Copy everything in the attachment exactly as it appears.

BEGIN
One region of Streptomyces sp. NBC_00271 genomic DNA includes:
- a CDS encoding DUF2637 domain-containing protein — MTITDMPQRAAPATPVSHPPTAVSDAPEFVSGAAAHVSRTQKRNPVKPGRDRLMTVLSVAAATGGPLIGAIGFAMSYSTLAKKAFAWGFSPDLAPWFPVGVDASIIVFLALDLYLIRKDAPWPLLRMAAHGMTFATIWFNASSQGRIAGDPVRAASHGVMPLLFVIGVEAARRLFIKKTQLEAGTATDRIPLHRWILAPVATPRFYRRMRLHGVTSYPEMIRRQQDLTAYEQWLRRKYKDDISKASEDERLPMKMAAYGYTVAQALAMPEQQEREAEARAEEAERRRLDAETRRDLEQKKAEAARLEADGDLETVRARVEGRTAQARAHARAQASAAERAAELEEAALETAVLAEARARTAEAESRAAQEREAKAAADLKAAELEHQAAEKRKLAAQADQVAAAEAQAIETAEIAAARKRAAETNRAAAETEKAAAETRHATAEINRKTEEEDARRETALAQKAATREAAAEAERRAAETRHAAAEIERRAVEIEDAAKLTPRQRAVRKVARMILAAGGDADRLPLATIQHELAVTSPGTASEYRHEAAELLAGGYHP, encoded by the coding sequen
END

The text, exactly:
One region of Streptomyces sp. NBC_00271 genomic DNA includes:
- a CDS encoding DUF2637 domain-containing protein — MTITDMPQRAAPATPVSHPPTAVSDAPEFVSGAAAHVSRTQKRNPVKPGRDRLMTVLSVAAATGGPLIGAIGFAMSYSTLAKKAFAWGFSPDLAPWFPVGVDASIIVFLALDLYLIRKDAPWPLLRMAAHGMTFATIWFNASSQGRIAGDPVRAASHGVMPLLFVIGVEAARRLFIKKTQLEAGTATDRIPLHRWILAPVATPRFYRRMRLHGVTSYPEMIRRQQDLTAYEQWLRRKYKDDISKASEDERLPMKMAAYGYTVAQALAMPEQQEREAEARAEEAERRRLDAETRRDLEQKKAEAARLEADGDLETVRARVEGRTAQARAHARAQASAAERAAELEEAALETAVLAEARARTAEAESRAAQEREAKAAADLKAAELEHQAAEKRKLAAQADQVAAAEAQAIETAEIAAARKRAAETNRAAAETEKAAAETRHATAEINRKTEEEDARRETALAQKAATREAAAEAERRAAETRHAAAEIERRAVEIEDAAKLTPRQRAVRKVARMILAAGGDADRLPLATIQHELAVTSPGTASEYRHEAAELLAGGYHP, encoded by the coding sequen